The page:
Soft skills are making a comeback.
Reports show that the demand for soft skills in the workplace will rise significantly by 2020. In fact, further research suggests that organisations are now starting to put more weight on the importance of soft skills when hiring new employees, so you may have already noticed a shift in your organisation.
The increase in demand for soft skills isn’t surprising when you factor in the frequency of organisational change experienced by employers and employees alike in the current business landscape. It makes sense that organisations need a workforce who are more resilient and managers who can lead in times of uncertainty.
But there is one factor that arguably trumps them all. And that’s technology.
Making way for Artificial Intelligence
Artificial Intelligence (AI) is a bit of a buzz word at the moment, as it’s just starting to take a more prominent role in the workforce.
This shift will have a significant impact on the demand for soft skills which tend to rely on a more ‘human’ factor. The effect of this technology on skills demand is widely anticipated amongst many industries, for instance, Oxbridge Academy have recently predicted that “AI will result in a greater proportion of jobs relying on soft skills”.
So, we’ve established that technology will impact business needs for soft skills. But there is another way that technology is impacting soft skills demands.
The downside of being a digital native
At the same time as research is released on the future demand for soft skills, research on the millennial generation’s lack of soft skills is being published. In a recent Mckinsey study, 40% of employers said they are experiencing difficulties filling vacancies because younger workers lack soft skills such as communication and team work. So, we’re anticipating a much larger soft skills gap in the workforce than originally expected, especially as the millennials now make up over a third of the global workforce.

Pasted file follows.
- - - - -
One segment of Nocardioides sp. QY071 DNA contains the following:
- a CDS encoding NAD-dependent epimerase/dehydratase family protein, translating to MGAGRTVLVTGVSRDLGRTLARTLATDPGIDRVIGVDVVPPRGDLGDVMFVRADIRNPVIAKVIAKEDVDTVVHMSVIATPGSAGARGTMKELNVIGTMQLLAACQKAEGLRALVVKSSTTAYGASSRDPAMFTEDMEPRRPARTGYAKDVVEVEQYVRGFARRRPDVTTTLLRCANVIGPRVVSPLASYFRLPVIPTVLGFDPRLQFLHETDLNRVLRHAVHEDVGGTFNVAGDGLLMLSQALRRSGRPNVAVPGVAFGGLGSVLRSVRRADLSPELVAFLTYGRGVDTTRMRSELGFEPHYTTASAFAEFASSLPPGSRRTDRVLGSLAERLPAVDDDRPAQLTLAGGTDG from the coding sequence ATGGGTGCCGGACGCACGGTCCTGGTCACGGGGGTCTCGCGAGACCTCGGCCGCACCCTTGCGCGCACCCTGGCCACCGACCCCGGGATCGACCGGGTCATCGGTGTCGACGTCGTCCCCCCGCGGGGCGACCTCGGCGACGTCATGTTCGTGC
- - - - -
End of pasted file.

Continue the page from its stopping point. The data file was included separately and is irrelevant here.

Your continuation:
It’s suggested that the reason millennials are developing fewer soft skills compared with previous generations, is technology.
The term ‘digital natives’ and ‘millennials’ seem to go hand in hand. Millennials are the first generation who have grown up with access to a significant amount of technology and the effects have been seeping into the workplace over the last few years in particular. Due to this generation’s familiarity with tech, many millennials are excelling at developing technical skills which involve manipulating software - think of app or web development, data mining and even graphic design.
In contrast, the familiarity with technology means they have had less opportunities to develop core soft skills such as communication or the ability to manage conflict, as millennials can develop a habit of prioritising digital communication and engagement above face-to-face interaction.
“With the advent of technology, you’re on your phone, you’re behind a screen, so you haven’t had to create those personal connections as other generations have,” says Jill Jacinto, a Millennial career expert.
So, it seems technology is having a rather significant impact on the unmet demand for soft skills on the workplace. If not already, business will soon be struggling to find a workforce with the soft skills that are essential for future success.
The silver lining
But it’s not all doom and gloom. There’s an opportunity here for us in L&D to make a real difference to our learners and to the overall business success. It’s relatively unusual for us to know exactly what organisational change lies ahead and how it will affect our people, so this research really is a fantastic resource that L&D professionals should be making the most of.
The best way to prepare for the shift in skills demand, is by identifying and closing soft skills gaps in our current organisations, making sure our people and the business are ready for the future.
If you want to find out more on how to prepare, why not download our whitepaper on Preparing for the rise of the soft skill:
Stephanie Morgan FLPI, Director of Learning Solutions, Bray Leino Learning
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